Federal judges have struck down bans in both Wisconsin and Indiana. The 7th Circuit Court of Appeals consolidated the cases. Oral argument had been scheduled for Aug. 13, but the court has canceled that session and rescheduled the arguments for Aug. 26.

Online …

Follow U.S. marriage equality developments on Twitter @eqcf on Facebook at www.facebook.com/EqualityCaseFiles.

Judge to hear Florida marriage equality case July 2

A lawsuit seeking the freedom to marry in Florida will be heard on July 2 in Miami.

Judge Sarah Zabel in the Eleventh Judicial Circuit Court will hear the case involving Equality Florida Institute and six same-sex couples. The state bars same-sex couples from marrying and refuses to recognize gay marriages from other states.

More than 70 lawsuits are pending in state and federal courts in more than 30 states and U.S. territories. Since the U.S. Supreme Court ruling overturning the ban on same-sex marriage for federal purposes, there have been 19 consecutive victories for marriage equality. The most recent wins were in Oregon and Pennsylvania just this week.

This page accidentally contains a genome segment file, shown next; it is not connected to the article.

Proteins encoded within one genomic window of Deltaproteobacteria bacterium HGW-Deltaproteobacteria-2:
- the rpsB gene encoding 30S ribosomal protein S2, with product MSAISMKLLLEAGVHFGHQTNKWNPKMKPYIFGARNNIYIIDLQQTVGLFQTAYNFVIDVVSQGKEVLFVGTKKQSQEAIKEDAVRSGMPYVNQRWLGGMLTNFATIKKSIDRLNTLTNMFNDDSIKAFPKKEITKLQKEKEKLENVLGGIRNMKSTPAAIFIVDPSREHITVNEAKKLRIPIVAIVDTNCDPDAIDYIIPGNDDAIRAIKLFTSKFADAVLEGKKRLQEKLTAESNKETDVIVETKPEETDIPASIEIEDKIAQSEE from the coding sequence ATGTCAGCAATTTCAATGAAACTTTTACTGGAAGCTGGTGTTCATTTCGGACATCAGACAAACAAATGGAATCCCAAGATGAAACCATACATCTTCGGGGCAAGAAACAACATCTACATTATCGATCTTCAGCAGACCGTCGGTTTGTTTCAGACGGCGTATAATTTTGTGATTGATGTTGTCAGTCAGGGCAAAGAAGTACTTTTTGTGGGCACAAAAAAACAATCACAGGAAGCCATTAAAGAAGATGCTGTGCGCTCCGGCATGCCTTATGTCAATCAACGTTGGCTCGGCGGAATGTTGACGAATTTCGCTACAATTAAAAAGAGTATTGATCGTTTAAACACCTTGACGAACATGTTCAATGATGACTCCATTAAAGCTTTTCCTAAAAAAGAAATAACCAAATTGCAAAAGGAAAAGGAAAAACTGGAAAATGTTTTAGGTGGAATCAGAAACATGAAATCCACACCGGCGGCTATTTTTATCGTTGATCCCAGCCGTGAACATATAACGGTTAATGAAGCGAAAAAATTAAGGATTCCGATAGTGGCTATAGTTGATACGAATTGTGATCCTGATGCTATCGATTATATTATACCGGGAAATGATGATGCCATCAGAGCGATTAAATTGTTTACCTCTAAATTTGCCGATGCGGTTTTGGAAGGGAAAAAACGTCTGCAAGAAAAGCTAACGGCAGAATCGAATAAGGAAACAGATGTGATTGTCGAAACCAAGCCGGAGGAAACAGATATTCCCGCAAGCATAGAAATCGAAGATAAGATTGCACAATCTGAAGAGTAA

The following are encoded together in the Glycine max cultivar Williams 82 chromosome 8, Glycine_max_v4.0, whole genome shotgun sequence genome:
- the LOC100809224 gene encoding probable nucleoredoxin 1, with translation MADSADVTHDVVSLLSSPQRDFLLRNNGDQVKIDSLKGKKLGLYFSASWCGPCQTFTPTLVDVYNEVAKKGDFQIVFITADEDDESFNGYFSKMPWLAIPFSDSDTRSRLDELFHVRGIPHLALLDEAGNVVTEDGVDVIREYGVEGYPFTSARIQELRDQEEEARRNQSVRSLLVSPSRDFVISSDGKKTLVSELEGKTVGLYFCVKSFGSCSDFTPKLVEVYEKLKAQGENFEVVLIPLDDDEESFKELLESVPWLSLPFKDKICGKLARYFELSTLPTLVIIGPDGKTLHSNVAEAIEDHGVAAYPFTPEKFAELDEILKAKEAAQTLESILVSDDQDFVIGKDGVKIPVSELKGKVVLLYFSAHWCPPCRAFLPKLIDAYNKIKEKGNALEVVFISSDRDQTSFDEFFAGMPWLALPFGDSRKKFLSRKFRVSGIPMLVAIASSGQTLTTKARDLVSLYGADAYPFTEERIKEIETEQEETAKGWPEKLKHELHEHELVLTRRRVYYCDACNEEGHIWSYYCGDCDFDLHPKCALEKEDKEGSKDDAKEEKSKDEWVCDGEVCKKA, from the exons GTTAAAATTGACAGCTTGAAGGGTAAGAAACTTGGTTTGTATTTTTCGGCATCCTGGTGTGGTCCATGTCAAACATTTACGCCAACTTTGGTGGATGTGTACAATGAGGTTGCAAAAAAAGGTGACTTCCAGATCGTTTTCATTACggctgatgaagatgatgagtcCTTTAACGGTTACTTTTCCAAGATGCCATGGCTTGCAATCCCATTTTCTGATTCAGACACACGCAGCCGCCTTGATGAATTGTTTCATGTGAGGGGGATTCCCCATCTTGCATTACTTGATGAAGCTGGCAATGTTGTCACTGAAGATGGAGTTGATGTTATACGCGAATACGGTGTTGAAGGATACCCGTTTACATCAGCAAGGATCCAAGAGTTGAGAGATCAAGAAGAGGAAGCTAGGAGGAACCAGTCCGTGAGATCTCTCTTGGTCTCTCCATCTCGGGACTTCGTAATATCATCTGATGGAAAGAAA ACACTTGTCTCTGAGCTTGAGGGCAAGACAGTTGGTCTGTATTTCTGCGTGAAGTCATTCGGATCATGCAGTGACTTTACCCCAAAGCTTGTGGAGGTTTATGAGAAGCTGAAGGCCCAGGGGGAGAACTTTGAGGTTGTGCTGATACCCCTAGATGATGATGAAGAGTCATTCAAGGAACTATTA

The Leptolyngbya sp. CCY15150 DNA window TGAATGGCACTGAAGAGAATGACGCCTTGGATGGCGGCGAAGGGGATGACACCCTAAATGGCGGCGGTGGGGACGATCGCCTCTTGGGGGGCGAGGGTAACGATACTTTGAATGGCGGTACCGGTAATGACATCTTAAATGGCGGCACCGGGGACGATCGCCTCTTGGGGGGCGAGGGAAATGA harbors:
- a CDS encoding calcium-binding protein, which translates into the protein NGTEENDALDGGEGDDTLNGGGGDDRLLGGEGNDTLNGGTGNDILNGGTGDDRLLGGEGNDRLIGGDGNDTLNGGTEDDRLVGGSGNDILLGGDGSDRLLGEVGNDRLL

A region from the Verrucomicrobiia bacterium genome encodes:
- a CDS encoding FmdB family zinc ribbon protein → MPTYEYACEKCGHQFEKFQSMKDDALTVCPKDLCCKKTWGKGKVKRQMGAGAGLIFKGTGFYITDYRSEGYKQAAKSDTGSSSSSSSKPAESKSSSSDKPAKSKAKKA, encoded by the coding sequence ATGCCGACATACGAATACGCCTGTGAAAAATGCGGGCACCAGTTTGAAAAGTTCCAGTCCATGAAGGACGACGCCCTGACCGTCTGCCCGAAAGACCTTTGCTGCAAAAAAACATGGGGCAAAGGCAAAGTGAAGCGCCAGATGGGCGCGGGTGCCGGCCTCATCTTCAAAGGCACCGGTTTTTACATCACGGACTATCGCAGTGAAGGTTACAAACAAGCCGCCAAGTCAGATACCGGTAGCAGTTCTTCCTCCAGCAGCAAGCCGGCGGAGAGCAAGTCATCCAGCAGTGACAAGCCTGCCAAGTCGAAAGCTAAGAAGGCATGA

Equality Florida Institute CEO Nadine Smith said, “Throughout the nation, courts have ruled that these harmful laws are outdated and out of step, and we believe that equality and justice will prevail in Florida, as well.”

The couples involved in the lawsuit are Catherina Pareto and Karla Arguello, Dr. Juan Carlos Rodriguez and David Price, Vanessa and Melanie Alenier, Todd and Jeff Delmay, Summer Greene and Pamela Faerber and Don Price Johnston and Jorge Isaias Diaz.

The lawsuit was brought by the law firm Carlton Fields Jorden Burt, Elizabeth F. Schwartz, Mary B. Meeks and the National Center for Lesbian Rights.

Fall showdown in court on Mich. gay marriage ban

A federal judge will hear arguments Oct. 1 on the legality of Michigan’s ban on gay marriage and adoption by same-sex couples.

Judge Bernard Friedman set the date this week in what could be a ground-breaking lawsuit filed by two Detroit-area nurses who are lesbians.

Jayne Rowse and April DeBoer and three adopted children live under one roof in Hazel Park. But Michigan law bars the women from jointly adopting each other’s kids.

At the judge’s suggestion, the lawsuit was expanded last year to also challenge a 2004 constitutional amendment that recognizes marriage in Michigan as only between a man and a woman. Rowse and DeBoer say the amendment and the adoption law violate their rights.

Friedman recently turned down the state’s request to dismiss the lawsuit.